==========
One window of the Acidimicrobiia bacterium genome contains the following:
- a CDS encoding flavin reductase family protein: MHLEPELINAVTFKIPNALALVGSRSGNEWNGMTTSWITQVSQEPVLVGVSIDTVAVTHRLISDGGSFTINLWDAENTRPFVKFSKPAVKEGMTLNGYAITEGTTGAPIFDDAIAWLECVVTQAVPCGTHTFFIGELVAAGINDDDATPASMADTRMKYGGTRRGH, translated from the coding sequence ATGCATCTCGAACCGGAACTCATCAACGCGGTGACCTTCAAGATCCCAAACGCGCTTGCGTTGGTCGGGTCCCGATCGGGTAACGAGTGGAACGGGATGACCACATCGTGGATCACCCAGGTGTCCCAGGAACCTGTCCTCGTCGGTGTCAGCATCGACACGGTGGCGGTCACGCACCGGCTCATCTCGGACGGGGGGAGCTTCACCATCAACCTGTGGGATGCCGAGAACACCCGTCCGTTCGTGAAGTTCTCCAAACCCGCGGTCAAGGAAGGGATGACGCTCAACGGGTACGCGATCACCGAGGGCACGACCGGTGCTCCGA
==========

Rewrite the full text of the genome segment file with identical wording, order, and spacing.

One window of the Acidimicrobiia bacterium genome contains the following:
- a CDS encoding flavin reductase family protein: MHLEPELINAVTFKIPNALALVGSRSGNEWNGMTTSWITQVSQEPVLVGVSIDTVAVTHRLISDGGSFTINLWDAENTRPFVKFSKPAVKEGMTLNGYAITEGTTGAPIFDDAIAWLECVVTQAVPCGTHTFFIGELVAAGINDDDATPASMADTRMKYGGTRRGH, translated from the coding sequence ATGCATCTCGAACCGGAACTCATCAACGCGGTGACCTTCAAGATCCCAAACGCGCTTGCGTTGGTCGGGTCCCGATCGGGTAACGAGTGGAACGGGATGACCACATCGTGGATCACCCAGGTGTCCCAGGAACCTGTCCTCGTCGGTGTCAGCATCGACACGGTGGCGGTCACGCACCGGCTCATCTCGGACGGGGGGAGCTTCACCATCAACCTGTGGGATGCCGAGAACACCCGTCCGTTCGTGAAGTTCTCCAAACCCGCGGTCAAGGAAGGGATGACGCTCAACGGGTACGCGATCACCGAGGGCACGACCGGTGCTCCGA